[¶5] Officer Perez testified for the State. He stated that on February 5, 2011, he was on routine patrol with a partner in uniform in a marked squad car. He was the driver and Officer Hagen was in the passenger seat. Officer Perez was driving westbound on 73rd when he approached a four-way stop with University. He observed a Buick LeSabre make a left turn from University onto 73rd without stopping at the posted stop sign. Officer Perez stated that he could see the rear brake lights on the car but did not see the lights on. He did not see " any pause at that intersection." At that point, Officer Perez " followed the vehicle for a couple of blocks and curbed it."

[¶6] After the vehicle stopped, Officer Perez approached on the driver's side. He identified defendant as the driver. As he approached, he " observed [defendant] making a furtive movement towards the rear of the passenger seat." He stated that he saw defendant " reach with his right hand towards the rear of the front passenger seat." Officer Perez stated there were streetlights in the area and the headlights of his vehicle and a spotlight were directed at the stopped vehicle.

[¶7] Officer Perez asked defendant to step out of the vehicle and he detained him. Officer Perez testified that there was also a person in front passenger seat. He stated that the passenger was asleep and his partner woke the passenger by banging on the door. Both men were asked to step behind the car and Officer Perez called for additional squad car assistance. He then returned to the vehicle and searched in the area where he observed defendant reach and he discovered a .25-caliber handgun with a purple Crown Royal bag containing live ammunition.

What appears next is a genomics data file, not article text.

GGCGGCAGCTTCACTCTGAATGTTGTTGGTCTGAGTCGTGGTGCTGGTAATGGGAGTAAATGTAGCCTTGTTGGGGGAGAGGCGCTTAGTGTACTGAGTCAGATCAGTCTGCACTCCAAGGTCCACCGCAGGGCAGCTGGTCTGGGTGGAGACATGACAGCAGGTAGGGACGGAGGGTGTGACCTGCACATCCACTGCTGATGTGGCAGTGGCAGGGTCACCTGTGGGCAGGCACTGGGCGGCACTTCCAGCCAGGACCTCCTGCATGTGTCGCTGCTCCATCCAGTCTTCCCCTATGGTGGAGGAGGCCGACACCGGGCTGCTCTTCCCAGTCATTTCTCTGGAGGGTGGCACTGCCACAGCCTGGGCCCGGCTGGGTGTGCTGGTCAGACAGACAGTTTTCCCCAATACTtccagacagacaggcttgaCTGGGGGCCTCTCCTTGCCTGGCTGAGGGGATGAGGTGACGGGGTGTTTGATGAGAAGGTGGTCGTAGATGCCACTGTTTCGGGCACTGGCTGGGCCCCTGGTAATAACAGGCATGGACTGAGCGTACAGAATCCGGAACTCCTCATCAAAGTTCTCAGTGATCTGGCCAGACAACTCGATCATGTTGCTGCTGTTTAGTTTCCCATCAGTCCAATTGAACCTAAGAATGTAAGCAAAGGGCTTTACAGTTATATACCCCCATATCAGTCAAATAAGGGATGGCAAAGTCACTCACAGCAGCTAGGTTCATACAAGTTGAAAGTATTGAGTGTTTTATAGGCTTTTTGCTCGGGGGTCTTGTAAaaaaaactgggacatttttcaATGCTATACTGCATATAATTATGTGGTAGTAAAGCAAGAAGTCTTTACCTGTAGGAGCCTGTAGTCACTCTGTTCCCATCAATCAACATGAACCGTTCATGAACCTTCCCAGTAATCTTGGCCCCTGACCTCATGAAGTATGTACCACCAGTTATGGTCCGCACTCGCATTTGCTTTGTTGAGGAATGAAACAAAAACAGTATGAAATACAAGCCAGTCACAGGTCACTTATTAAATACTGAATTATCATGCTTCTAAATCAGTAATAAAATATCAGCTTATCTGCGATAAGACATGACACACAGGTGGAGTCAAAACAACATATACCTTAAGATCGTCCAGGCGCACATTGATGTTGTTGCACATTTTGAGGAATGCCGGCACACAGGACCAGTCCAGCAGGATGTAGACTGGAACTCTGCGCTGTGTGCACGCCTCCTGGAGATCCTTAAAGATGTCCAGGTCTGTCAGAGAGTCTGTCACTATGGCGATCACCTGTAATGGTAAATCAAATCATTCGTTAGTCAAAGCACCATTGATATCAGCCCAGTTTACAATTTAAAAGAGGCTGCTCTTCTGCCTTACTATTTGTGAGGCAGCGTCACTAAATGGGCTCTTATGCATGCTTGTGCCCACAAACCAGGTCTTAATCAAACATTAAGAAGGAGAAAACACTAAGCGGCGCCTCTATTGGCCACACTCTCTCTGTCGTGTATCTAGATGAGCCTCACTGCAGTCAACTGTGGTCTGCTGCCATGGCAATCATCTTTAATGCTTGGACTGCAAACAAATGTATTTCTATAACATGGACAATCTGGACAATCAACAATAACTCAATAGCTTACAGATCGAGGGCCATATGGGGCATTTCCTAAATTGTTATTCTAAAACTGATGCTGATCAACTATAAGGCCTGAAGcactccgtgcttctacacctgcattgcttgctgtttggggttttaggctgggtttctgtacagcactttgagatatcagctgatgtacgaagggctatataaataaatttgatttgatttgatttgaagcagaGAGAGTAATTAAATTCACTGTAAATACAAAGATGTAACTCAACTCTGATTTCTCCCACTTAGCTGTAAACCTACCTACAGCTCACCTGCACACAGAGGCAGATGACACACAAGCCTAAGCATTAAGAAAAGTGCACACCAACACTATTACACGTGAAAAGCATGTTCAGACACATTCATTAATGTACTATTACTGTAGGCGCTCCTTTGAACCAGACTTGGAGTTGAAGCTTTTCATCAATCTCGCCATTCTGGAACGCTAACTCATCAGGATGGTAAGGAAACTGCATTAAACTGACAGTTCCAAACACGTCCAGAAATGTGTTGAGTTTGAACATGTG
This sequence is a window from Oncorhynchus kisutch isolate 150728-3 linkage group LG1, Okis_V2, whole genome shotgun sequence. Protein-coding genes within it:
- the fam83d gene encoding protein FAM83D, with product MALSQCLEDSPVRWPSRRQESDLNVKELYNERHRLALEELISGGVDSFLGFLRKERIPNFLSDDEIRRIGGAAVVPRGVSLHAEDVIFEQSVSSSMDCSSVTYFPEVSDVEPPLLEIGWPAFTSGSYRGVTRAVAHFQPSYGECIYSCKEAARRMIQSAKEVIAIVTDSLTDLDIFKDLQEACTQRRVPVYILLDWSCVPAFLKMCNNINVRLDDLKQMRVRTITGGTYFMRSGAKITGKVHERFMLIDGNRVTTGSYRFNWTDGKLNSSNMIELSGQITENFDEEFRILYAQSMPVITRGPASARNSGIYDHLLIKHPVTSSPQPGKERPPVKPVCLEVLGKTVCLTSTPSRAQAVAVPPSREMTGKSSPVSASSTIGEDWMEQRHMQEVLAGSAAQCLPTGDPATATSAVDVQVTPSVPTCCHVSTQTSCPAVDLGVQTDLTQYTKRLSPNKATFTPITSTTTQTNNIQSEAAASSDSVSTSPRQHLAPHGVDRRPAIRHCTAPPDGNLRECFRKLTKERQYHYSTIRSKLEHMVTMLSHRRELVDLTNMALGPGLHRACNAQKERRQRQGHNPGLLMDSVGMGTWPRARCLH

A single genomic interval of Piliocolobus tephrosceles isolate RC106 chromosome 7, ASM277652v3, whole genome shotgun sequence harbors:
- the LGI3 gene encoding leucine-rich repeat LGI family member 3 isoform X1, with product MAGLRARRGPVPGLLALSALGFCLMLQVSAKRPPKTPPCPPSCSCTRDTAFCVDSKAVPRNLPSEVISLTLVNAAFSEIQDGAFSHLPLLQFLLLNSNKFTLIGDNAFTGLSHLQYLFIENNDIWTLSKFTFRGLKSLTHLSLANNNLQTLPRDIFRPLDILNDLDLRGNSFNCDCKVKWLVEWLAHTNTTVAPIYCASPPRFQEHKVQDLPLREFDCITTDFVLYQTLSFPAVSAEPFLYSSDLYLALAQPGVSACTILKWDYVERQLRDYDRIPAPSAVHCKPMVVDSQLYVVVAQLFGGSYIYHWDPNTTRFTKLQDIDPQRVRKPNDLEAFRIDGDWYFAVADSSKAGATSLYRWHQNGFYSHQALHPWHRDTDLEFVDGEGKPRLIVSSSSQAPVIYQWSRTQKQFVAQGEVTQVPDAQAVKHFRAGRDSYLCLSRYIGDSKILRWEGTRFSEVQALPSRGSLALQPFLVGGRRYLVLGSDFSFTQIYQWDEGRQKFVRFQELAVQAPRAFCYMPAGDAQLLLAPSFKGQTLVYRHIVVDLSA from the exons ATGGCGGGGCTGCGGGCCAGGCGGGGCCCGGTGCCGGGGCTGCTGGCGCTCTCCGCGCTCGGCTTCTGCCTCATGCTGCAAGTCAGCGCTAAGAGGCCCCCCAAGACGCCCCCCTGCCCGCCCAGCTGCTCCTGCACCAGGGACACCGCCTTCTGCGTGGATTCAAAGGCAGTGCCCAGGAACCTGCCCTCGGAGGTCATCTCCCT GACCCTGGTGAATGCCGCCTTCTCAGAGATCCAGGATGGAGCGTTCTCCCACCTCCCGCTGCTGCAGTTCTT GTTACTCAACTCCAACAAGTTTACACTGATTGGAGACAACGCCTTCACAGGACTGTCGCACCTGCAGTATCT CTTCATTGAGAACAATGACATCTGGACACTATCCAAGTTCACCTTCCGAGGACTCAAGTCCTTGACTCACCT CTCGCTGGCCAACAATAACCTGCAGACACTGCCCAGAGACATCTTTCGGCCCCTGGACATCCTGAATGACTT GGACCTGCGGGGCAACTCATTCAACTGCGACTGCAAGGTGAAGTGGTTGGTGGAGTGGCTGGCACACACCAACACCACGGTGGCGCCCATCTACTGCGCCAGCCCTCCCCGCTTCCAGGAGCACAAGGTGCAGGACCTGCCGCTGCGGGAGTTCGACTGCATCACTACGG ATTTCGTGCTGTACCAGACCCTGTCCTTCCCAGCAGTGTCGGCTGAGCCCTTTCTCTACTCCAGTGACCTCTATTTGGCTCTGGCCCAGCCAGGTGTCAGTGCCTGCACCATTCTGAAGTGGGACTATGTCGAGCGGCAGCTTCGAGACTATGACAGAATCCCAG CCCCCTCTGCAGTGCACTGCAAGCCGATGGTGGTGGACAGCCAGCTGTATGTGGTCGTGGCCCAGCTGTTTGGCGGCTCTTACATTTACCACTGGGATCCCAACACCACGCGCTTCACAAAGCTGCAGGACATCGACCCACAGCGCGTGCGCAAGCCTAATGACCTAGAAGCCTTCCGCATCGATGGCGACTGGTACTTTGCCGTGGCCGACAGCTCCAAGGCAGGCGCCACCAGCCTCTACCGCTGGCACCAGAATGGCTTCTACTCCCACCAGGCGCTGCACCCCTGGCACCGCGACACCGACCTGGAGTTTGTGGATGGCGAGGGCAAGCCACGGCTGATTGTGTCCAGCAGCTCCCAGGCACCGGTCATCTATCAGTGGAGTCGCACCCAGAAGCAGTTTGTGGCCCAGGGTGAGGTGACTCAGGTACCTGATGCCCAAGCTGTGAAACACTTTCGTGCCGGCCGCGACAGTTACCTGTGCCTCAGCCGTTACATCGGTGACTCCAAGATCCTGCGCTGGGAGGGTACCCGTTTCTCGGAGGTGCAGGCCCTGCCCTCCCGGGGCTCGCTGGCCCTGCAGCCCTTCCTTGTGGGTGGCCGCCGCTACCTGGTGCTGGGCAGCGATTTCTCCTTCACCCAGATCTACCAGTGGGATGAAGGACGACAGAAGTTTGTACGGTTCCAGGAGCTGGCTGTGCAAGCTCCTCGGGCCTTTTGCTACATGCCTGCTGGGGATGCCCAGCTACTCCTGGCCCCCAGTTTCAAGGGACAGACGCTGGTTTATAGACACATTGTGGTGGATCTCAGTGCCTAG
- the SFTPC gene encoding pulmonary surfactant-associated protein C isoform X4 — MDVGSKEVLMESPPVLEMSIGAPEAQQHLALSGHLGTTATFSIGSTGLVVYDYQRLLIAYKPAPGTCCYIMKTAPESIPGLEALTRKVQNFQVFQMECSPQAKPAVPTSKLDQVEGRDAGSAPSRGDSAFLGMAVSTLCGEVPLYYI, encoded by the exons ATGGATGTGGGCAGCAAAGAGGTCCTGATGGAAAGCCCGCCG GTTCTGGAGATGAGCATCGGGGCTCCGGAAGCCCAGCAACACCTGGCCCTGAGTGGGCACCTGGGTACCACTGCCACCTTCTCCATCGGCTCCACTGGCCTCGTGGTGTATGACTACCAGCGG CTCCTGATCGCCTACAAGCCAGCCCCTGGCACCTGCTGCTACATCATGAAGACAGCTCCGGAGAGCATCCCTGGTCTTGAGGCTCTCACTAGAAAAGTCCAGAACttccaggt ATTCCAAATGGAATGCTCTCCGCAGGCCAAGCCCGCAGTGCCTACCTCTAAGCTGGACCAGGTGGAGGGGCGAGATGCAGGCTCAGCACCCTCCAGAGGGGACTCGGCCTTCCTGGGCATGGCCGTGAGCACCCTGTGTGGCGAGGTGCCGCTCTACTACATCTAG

[¶8] On cross-examination, defense counsel asked Officer Perez when he " put [his] lights on after the stop sign," and Officer Perez answered, " It wasn't until I -- a couple of blocks before I curbed the vehicle." Defense counsel also asked, " When you curbed the vehicle, [defendant] pulled over immediately, is that fair to say?" Officer Perez responded, " Yeah." Officer Perez stated that when he approached the vehicle, he did not see a firearm in defendant's hand and that he never saw a firearm in defendant's hand. He said he was approximately three feet away when he observed defendant reaching for the back of the front passenger seat, but he had a clear view through the window. He estimated that defendant's movements lasted three to four seconds.

[¶9] Officer Perez described defendant as quiet and he followed the officer's direction and was not argumentative. When asked why he asked defendant step out of the car, Officer Perez ...